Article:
European Super League plans "were not discussed" when Manchester United's Ed Woodward attended a meeting at No 10, according to Downing Street.
United's executive vice-chairman met Dan Rosenfield, Prime Minister Boris Johnson's chief of staff, on 14 April.
Four days later, it was announced that six Premier League teams had signed up for the ESL.
The Sunday Times reported that the plans were discussed in the Downing Street meeting.
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All six Premier league sides - United, Arsenal, Chelsea, Liverpool, Manchester City and Tottenham - withdrew from the plans on Tuesday, 20 April, after widespread criticism and protests. The prime minister was among those who criticised the plans publicly.
The prime minister's official spokesman told reporters on Monday that, while chief of staff Rosenfield and Woodward did meet at Downing Street, the European competition proposal was "not discussed".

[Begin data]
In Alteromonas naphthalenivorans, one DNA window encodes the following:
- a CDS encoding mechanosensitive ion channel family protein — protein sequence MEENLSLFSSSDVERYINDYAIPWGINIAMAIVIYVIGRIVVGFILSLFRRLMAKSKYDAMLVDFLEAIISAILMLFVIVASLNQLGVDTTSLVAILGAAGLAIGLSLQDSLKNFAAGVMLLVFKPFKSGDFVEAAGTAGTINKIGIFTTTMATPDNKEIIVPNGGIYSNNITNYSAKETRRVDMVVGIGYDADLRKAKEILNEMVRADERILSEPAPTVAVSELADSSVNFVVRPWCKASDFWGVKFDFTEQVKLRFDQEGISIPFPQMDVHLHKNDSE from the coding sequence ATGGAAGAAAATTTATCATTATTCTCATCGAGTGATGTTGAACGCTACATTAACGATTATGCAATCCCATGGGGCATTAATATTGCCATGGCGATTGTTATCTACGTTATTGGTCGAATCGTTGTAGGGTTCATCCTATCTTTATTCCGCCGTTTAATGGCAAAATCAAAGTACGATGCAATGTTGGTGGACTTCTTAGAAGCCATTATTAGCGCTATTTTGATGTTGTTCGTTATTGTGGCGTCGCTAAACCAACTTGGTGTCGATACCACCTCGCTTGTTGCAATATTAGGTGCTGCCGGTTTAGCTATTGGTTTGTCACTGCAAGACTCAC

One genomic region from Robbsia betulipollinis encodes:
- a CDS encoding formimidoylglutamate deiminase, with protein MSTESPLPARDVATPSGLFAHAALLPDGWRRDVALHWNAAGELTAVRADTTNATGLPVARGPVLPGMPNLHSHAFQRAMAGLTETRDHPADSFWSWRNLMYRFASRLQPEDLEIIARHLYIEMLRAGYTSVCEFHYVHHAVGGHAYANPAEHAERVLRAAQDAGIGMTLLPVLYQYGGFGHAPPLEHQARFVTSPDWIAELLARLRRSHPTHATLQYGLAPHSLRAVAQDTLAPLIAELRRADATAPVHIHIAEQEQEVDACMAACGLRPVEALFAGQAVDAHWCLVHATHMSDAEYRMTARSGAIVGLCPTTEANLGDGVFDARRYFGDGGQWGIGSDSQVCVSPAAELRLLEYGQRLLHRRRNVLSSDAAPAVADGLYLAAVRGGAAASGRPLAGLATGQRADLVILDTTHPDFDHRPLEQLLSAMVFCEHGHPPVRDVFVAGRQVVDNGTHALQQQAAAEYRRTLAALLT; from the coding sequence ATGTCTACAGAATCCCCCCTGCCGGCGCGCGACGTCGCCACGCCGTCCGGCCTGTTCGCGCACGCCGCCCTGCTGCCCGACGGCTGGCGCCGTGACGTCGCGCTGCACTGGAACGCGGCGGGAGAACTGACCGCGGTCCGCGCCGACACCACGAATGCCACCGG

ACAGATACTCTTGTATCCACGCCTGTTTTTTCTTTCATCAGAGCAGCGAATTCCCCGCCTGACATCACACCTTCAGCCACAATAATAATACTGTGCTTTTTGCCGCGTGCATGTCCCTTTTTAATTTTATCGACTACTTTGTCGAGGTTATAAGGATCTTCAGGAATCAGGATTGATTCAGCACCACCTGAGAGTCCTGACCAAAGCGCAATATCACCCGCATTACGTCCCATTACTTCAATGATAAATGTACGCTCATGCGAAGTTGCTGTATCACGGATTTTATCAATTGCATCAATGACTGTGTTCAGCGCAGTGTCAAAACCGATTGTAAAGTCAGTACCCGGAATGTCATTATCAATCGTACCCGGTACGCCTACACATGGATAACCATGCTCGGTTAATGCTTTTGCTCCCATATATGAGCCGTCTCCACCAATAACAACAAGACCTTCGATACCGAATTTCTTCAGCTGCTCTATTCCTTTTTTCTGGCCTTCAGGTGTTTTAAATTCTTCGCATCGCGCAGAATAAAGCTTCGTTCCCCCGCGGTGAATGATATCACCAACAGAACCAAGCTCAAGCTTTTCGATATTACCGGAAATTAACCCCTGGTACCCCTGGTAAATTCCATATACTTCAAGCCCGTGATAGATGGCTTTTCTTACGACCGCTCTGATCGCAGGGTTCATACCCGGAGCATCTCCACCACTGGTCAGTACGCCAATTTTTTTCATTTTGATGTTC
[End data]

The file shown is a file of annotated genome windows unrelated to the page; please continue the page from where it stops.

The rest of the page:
During the visit, Woodward was also introduced briefly to the prime minister.
Asked about Johnson's conversation with Woodward, who will leave United at the end of 2021, the prime minister's official spokesman said: "There was a very brief introduction to Ed Woodward. I think they crossed paths.
"But the European Super League was not discussed."
Pressed on whether Rosenfield told Woodward the government would not oppose the new venture, the spokesman said: "No, that's not correct.
"The meeting was to discuss the safe return of fans and Covid certification as part of the events pilot work."
Speaking in the House of Commons, Cabinet Office minister Michael Gove said that he understood that the conversation at Downing Street "related to the broader opening up of sporting events and what the necessary social distancing and other measures might be in order for us to go back to enjoying football measures".
Before the No 10 briefing, Labour's Jo Stevens said Johnson needed to explain exactly what had transpired during Woodward's visit.
The shadow culture secretary said: "The public has a right to know what exactly was promised to Manchester United by both officials and the prime minister.
"If Boris Johnson gave the European Super League his backing and then publicly turned on the plan, then the British people deserve a full, clear and immediate explanation and apology."